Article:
The most popular in Ladakh, this trek traverses mountain passes to isolated villages and monastic settlements in the fantastically lit lunar landscape of the Markha Valley. The trail climbs past ancient monasteries to the pastel alpine meadows of Nimaling in the shadow of Kangyatze Peak. From here we ascend to the Kongmaru La (5,150 meters, the highest point on the trek) with its impressive views of the Karakorums and K2. The trail ends at Hemis where we spend the night and visit the monastery. We meet our vehicles in the morning for the ride back to Leh.
Ladakh is a land like no other. Bounded by two of the world's mightiest mountain ranges, the Great Himalaya and the Karakoram, it lies athwart two other, the Ladakh range and the Zanskar range.
In geological terms, this is a young land, formed only a few million years ago by the buckling and folding of the earth's crust as the Indian sub-continent pushed with irresistible force against the immovable mass of Asia. Its basic contours, uplifted by these unimaginable tectonic movements, have been modified over the millennia by the opposite process of erosion, sculpted into the form we see today by wind and water.
Ladakh lies at altitudes ranging from about 9,000 feet (2750m) at Kargil to 25,170 feet (7,672m) at Saser Kangri in the Karakoram. Thus summer temperatures rarely exceed about 27-degree Celcius in the shade, while in winter they may plummet to minus 20-degree Celcius even in Leh. Surprisingly, though, the thin air makes the heat of the sun even more intense than at lower altitudes; it is said that only in Ladakh can a man sitting in the sun with his feet in the shade suffer from sunstroke and frostbite at the same time.
Ladakh is sandwiched between two vast mountain systems, the Karakoram to the north and the Himalaya to the south. Covering an area of about 60,000 sq km and ranging in elevation from 2600m to 7070 m, it is the largest and highest district in India. The Indus valley is the Ladakhi heartland, with the highest population density, and large amounts of agricultural land. Running parallel, roughly north-east south-west with it are a series of valleys and mountain ranges. North of the Indus valley is the Ladakh range, on the other side of which is the Shayok, and Nubra valleys.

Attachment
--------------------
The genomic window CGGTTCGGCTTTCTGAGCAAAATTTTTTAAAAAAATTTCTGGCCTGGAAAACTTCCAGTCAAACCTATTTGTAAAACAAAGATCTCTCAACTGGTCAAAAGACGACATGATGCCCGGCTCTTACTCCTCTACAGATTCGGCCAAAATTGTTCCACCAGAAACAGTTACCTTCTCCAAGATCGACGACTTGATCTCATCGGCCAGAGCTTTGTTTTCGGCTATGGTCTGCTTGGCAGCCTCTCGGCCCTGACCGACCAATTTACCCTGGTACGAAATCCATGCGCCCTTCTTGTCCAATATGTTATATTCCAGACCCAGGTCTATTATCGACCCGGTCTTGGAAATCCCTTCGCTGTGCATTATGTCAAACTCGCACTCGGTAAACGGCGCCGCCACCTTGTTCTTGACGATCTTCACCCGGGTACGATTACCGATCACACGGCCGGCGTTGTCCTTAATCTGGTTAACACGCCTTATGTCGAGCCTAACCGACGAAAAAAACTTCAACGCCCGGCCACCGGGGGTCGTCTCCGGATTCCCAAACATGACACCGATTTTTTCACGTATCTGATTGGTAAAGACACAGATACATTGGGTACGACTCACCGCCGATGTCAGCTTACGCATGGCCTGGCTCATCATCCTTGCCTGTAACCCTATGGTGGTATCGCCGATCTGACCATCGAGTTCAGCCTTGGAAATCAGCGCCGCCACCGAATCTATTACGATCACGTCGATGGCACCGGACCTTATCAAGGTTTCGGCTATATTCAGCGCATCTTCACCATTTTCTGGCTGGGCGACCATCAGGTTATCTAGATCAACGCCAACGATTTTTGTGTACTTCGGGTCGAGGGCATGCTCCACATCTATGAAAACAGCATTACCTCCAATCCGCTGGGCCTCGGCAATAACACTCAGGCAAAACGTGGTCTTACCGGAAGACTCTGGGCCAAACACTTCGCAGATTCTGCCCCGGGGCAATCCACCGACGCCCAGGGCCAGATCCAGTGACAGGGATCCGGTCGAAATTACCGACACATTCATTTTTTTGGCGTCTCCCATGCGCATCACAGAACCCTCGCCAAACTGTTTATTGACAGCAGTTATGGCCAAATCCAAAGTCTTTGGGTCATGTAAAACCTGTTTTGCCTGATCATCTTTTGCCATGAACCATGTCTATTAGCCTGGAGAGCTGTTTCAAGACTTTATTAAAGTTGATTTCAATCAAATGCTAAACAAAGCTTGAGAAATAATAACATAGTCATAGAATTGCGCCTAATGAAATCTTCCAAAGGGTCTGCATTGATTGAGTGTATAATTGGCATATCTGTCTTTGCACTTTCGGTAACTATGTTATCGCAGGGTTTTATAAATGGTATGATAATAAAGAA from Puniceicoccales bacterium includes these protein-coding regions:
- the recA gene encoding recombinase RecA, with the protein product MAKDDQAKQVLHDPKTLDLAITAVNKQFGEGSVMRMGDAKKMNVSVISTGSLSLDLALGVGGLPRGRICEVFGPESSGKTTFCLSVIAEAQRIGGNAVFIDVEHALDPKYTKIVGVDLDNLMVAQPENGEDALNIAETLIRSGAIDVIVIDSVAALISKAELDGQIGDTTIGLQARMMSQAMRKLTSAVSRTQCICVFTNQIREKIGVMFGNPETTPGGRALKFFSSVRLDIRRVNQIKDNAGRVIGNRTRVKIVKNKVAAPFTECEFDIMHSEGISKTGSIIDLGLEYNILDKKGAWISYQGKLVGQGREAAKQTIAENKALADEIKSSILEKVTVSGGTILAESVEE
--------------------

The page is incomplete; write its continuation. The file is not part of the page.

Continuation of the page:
Ladakh is the country's coldest, highest and the driest zone. Ladakh has a cool and generally dry mountain climate. Much of Ladakh is above 11,000 feet (3,350 M). Therefore, you can expect warm to hot days in the summer and cool nights. In winter the temp may drop as low as -35*C. There is occasional snowfall in winter caused by "Western Disturbances". Summer days are generally warm, 25-30*C. Annual rainfall does not normally exceed 10cm/3.5 in though over the past decade or so there have been occasional spells of unusually heavy rainfall.
Information on Ladakh before the birth of the kingdom (10th century) is scarce. Ladakh can hardly be considered a separate political entity before the establishment of the kingdom about 950 CE, after the collapse of the early Tibetan Empire and the border regions became independent kingdoms under independent rulers, most of who came from branches of the Tibetan royal family.
The earliest layer in the population of Ladakh was probably composed of the Dardi. Herodotus mentions twice a people called Dadikai, first along with the Gandarioi, and again in the catalogue of king Xerxes's army invading Greece. Herodotus also mentions the gold-digging ants of Central Asia, which is also later mentioned in connection with the Dardi people by Nearchus, the admiral of Alexander, and Megasthenes
The language of Ladakh is Ladakhi, a Tibetan dialect with written Ladakhi being the same as Tibetan. Tibetans can learn Ladakhi easily but Tibetan is difficult to speak for Ladakhis. Spoken Ladakhi is closer to the Tibetan spoken in Western Tibet. Ladakhi language is a shared culture platform which brings the Muslims and Buddhists together as one people of this Himalayan region. Ladakhis usually know Hindi and often English.
Ladakhi food has much in common with Tibetan food, the most prominent foods being: Thukpa, noodle soup; and Tsumpa, known in Ladakhi as Ngampe, roasted barley flour, eatable without cooking it makes useful if dull trekking food.
A dish that is strictly Ladakhi is the sky, a heavy pasta dish with root vegetables.
Flora & Fauna of Ladakh: